Psychology, personality, self.  ---  Analysis: ways of (1) Empirical measurement.  (2) Philosophy description.  (3) Quantitative, qualitative.  ---  12/30/1992

Psychology, personality, self.  ---  Appearance.  (1) Some look their best during childhood.  Some look their best as teens.  Some look their best as adults.  (2) Some undergo major changes in their appearance.  Some stay constant in their appearance.  ---  3/1/2000

Psychology, personality, self.  ---  Appearance.  Some people's faces, when at rest, fall into a natural smile, or frown, or neutral face.  It affects how others react to them.  Thus it affects how they see themselves.  ---  09/10/1994

Psychology, personality, self.  ---  Buddhism and self.  Buddhists claim there is no self separate from other things.  ---  3/15/2005

Psychology, personality, self.  ---  Challenges to traditional Western notions of the self.  PART ONE.  The traditional Western notion of the self is that there is a one and only you.  A single enduring you.  I call it the "Only You" theory, after the Platters song by the same name.     PART TWO.  The "There is no self" challenge.  One challenge to the traditional Western view of self is the Eastern, Zen Buddhist view.  There is no self separate from everything else.  All is one.  The ego is an impediment to enlightenment.  Without ego the "I" seems to disappear into enlightenment.     PART THREE.  The "Many selves" challenge.  Another challenge to the Western view of mind is the view that we have many selves (roles, faces, attitudes, sides, etc.).  We have multiple selves and that is a healthy thing.     PART FOUR.  The "One big mind" challenge.  Another challenge to the Western view of mind is the view that we all tap into a type of Jungian collective unconscious.  The collective unconscious exists in a current, present mode and also in a historical cumulative mode.  There are some scientists today who believe humans may actually have the ability to read or sense each others minds.  Humans make up one big mind.  ---  4/26/2001

Psychology, personality, self.  ---  Change and self-identity.  "That was ages ago.  I was a different person then.  That seems like another lifetime."  These are phrases people used to describe how much they have changed (psychologically and physically), or how much their situation has changed, and how much they have forgotten their old selves.  The questions become: How many people can one be in a life?  How long does it take to turn into another person?  How different can we become?  ---  5/15/1998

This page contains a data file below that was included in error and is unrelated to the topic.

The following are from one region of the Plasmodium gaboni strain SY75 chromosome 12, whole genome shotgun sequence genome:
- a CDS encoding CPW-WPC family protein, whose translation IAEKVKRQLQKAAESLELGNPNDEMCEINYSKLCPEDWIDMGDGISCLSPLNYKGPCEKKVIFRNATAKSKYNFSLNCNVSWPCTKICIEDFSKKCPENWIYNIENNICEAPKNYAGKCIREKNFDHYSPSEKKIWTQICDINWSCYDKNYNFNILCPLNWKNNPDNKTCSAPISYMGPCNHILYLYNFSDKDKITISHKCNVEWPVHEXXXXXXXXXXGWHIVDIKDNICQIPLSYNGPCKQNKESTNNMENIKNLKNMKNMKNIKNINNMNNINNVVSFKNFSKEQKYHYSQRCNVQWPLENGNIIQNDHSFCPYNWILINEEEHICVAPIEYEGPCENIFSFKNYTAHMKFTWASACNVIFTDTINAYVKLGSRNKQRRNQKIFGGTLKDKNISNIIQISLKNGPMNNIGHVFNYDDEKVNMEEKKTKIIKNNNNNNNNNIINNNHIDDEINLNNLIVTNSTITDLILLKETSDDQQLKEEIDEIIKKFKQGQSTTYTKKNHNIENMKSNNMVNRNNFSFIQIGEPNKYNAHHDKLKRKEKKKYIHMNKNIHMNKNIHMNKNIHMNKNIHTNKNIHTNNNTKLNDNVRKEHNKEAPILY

Psychology, personality, self.  ---  Change and self-identity.  (1) The big challenge to self identity as a concept is the change we all undergo during puberty.  Is the child the "same person" as the adult?  (2) Effects of age (other than puberty) on self identity.  (3) Affects of hormones on self identity.  When transsexuals go on estrogen, how does it affect their self identity.  And when they go off hormones also.  ---  10/10/1998

Psychology, personality, self.  ---  Change and self-identity.  (1) The philosophical problem of the person is that of who (or what) is a person and who is not.  This is a metaphysical, epistemological, ethical and even a legal question.  (2) The psychological problem of the person is...  (A) How do I remember who I am from moment to moment and day to day?  This may be a result of background memory.  (B) What prevents major, frequent changes of the personality or self?  This is perhaps a matter of consistent brain chemistry, because even with a memory I could remember a series of radical personality changes, and yet most people do not experience continued radical personality change.  Most people have a fairly stable personality that gradually changes as they age.  Perhaps only radical physical change (of brain biochemistry) would result in radical personality change.  (3) Legally.  What are the rights that a person gets?  And what are the entities that get "persons rights"?  Do humans in comas get the full set of  human rights?  Would a conscious computer be given persons rights?  Do any animals get any of the persons rights?  When we say "persons rights" is that the same sense as we use the term "human rights" in political discourse?  ---  11/25/2001